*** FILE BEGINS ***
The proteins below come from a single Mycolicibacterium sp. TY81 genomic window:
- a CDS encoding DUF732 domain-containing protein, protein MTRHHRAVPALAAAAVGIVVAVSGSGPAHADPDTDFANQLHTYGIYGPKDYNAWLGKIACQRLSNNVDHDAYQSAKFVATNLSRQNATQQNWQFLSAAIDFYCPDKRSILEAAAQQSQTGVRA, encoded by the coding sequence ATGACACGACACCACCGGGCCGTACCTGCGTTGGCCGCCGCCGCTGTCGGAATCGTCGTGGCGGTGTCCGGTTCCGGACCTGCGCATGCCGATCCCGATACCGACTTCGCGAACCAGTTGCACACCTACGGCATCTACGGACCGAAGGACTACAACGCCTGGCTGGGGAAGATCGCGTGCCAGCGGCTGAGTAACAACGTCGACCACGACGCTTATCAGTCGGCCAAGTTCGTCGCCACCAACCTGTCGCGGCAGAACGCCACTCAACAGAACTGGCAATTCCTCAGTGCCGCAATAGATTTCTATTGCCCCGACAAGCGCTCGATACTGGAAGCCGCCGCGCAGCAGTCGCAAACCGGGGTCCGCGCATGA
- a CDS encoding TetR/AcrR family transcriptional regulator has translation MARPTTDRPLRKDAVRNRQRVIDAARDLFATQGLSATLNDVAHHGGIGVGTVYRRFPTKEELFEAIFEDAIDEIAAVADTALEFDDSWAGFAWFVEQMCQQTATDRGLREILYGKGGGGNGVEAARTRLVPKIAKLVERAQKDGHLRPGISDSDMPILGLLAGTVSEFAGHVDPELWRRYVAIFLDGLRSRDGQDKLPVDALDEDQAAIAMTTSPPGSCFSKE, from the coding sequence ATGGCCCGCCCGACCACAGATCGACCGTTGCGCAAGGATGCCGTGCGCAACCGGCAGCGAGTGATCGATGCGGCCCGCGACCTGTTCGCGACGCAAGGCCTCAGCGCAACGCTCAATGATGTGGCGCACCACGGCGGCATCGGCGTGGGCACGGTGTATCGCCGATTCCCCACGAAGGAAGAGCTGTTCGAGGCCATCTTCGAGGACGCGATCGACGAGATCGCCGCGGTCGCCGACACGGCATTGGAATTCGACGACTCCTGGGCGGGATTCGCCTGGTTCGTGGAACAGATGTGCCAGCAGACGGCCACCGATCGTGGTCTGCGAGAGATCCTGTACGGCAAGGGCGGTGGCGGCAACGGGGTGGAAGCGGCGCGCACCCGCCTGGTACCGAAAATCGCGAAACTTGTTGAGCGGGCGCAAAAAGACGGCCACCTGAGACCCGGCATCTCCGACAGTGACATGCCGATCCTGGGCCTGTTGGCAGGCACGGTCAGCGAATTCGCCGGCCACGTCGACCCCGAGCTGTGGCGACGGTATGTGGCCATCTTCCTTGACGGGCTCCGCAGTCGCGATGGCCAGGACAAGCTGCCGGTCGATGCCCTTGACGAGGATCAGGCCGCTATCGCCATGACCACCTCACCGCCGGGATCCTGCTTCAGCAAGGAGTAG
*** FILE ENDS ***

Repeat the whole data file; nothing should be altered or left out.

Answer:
The proteins below come from a single Mycolicibacterium sp. TY81 genomic window:
- a CDS encoding DUF732 domain-containing protein, protein MTRHHRAVPALAAAAVGIVVAVSGSGPAHADPDTDFANQLHTYGIYGPKDYNAWLGKIACQRLSNNVDHDAYQSAKFVATNLSRQNATQQNWQFLSAAIDFYCPDKRSILEAAAQQSQTGVRA, encoded by the coding sequence ATGACACGACACCACCGGGCCGTACCTGCGTTGGCCGCCGCCGCTGTCGGAATCGTCGTGGCGGTGTCCGGTTCCGGACCTGCGCATGCCGATCCCGATACCGACTTCGCGAACCAGTTGCACACCTACGGCATCTACGGACCGAAGGACTACAACGCCTGGCTGGGGAAGATCGCGTGCCAGCGGCTGAGTAACAACGTCGACCACGACGCTTATCAGTCGGCCAAGTTCGTCGCCACCAACCTGTCGCGGCAGAACGCCACTCAACAGAACTGGCAATTCCTCAGTGCCGCAATAGATTTCTATTGCCCCGACAAGCGCTCGATACTGGAAGCCGCCGCGCAGCAGTCGCAAACCGGGGTCCGCGCATGA
- a CDS encoding TetR/AcrR family transcriptional regulator has translation MARPTTDRPLRKDAVRNRQRVIDAARDLFATQGLSATLNDVAHHGGIGVGTVYRRFPTKEELFEAIFEDAIDEIAAVADTALEFDDSWAGFAWFVEQMCQQTATDRGLREILYGKGGGGNGVEAARTRLVPKIAKLVERAQKDGHLRPGISDSDMPILGLLAGTVSEFAGHVDPELWRRYVAIFLDGLRSRDGQDKLPVDALDEDQAAIAMTTSPPGSCFSKE, from the coding sequence ATGGCCCGCCCGACCACAGATCGACCGTTGCGCAAGGATGCCGTGCGCAACCGGCAGCGAGTGATCGATGCGGCCCGCGACCTGTTCGCGACGCAAGGCCTCAGCGCAACGCTCAATGATGTGGCGCACCACGGCGGCATCGGCGTGGGCACGGTGTATCGCCGATTCCCCACGAAGGAAGAGCTGTTCGAGGCCATCTTCGAGGACGCGATCGACGAGATCGCCGCGGTCGCCGACACGGCATTGGAATTCGACGACTCCTGGGCGGGATTCGCCTGGTTCGTGGAACAGATGTGCCAGCAGACGGCCACCGATCGTGGTCTGCGAGAGATCCTGTACGGCAAGGGCGGTGGCGGCAACGGGGTGGAAGCGGCGCGCACCCGCCTGGTACCGAAAATCGCGAAACTTGTTGAGCGGGCGCAAAAAGACGGCCACCTGAGACCCGGCATCTCCGACAGTGACATGCCGATCCTGGGCCTGTTGGCAGGCACGGTCAGCGAATTCGCCGGCCACGTCGACCCCGAGCTGTGGCGACGGTATGTGGCCATCTTCCTTGACGGGCTCCGCAGTCGCGATGGCCAGGACAAGCTGCCGGTCGATGCCCTTGACGAGGATCAGGCCGCTATCGCCATGACCACCTCACCGCCGGGATCCTGCTTCAGCAAGGAGTAG